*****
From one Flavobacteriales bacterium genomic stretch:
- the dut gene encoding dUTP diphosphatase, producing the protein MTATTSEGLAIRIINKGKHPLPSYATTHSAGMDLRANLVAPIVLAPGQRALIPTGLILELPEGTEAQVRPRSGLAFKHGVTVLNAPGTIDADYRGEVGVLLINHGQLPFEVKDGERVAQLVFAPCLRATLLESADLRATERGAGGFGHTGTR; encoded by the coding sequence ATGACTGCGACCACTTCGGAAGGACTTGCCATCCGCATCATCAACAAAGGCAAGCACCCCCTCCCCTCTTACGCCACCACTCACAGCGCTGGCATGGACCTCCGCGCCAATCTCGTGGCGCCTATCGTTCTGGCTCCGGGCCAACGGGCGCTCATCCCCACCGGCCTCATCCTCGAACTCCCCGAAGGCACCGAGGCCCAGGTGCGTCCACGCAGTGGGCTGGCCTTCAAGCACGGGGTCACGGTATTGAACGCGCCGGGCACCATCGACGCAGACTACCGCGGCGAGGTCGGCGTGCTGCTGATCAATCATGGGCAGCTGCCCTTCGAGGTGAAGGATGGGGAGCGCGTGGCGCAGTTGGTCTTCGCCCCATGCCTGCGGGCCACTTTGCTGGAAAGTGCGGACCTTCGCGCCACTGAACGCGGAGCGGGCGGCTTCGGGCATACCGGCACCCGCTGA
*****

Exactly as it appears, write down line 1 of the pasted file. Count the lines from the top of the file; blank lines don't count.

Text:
From one Flavobacteriales bacterium genomic stretch: